I had a question arise in one of the blog posts that I felt needed more than a simple response. A reader was curious as to how I went about rewriting the first Dream Wreakers/Weavers book. To be honest, I wasn’t sure where to start.
I began by reading the book that was published. I stopped after about three chapters, because there were already so many things I wanted to fix — and now. From there, I dug up my old computer files. I found three important versions. One was the first draft of the manuscript. Two others were post-edit rounds. (I never overwrite versions, for exactly this reason. I don’t throw a word away. Even cuts go into their own file.) So I knew I already had words, scenes, and ideas that I’d felt had worked before.
I then started going through chapters and editing the latest version. I rewrote sentences that didn’t read well, I added description, and I put in more character nuances. I’d run comparison checks to prior versions to see if there was anything else that could add to the story. I didn’t want to include things just for the sake of adding words. I was looking for a well-rounded story.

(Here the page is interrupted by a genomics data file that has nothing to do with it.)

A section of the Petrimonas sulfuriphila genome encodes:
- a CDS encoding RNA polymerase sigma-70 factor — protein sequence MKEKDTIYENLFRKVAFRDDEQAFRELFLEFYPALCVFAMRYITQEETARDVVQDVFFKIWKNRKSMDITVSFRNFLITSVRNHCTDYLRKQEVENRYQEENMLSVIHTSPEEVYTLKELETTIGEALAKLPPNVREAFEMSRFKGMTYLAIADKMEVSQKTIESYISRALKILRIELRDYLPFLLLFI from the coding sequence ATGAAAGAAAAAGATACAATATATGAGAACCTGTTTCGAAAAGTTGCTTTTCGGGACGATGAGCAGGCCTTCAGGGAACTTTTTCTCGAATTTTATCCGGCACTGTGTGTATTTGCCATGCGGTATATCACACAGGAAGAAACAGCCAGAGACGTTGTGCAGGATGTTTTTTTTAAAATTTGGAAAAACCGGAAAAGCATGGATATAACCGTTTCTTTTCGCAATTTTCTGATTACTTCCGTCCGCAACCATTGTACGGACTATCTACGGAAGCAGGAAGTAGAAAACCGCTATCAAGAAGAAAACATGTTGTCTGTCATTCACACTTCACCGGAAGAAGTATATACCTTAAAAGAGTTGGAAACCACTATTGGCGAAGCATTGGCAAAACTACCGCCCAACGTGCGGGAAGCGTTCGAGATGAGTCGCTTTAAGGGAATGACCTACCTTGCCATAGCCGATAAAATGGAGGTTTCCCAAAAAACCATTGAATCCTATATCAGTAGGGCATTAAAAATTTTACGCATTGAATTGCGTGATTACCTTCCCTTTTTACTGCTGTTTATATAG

That also meant that certain things needed to be cut.
I hadn’t read this book for a very long time, so it was new to me again. I was able to read like a reader does during that first pass through. Anything that was jarring or threw me out of the story was edited or cut.
Eventually, I got through all the chapters this way. Then it was time to read the story in its entirety. Once again, there were things that needed to be tweaked. Time had passed, so cultural references needed to be updated. I also noticed some plot holes that needed to be filled. There is one major scene that I added near the end of the book. I can’t believe it wasn’t in there in the first place. Duh.
When all was said and done, the bones of the story were the same. The words used to tell it are not. I added back 8,000 words, but they’re not necessarily the same words that were cut.
By this time, I was fully back into the story, and it was getting difficult to see the forest for the trees again. There comes a point where writers can’t distinguish what is in their heads and what has made it onto paper. That’s when it was time to step away from the project and get new eyes on it. For me, that meant it was time to go to the editor. It’s with her now, and I’m anxiously awaiting her input. Once I receive it, I’ll go back through the story again, as seen through her eyes.
I’m hoping the process for rewriting Book 2 will be easier, but I’m knocking on wood even as I type that. We’ll just have to see how it stands the test of time.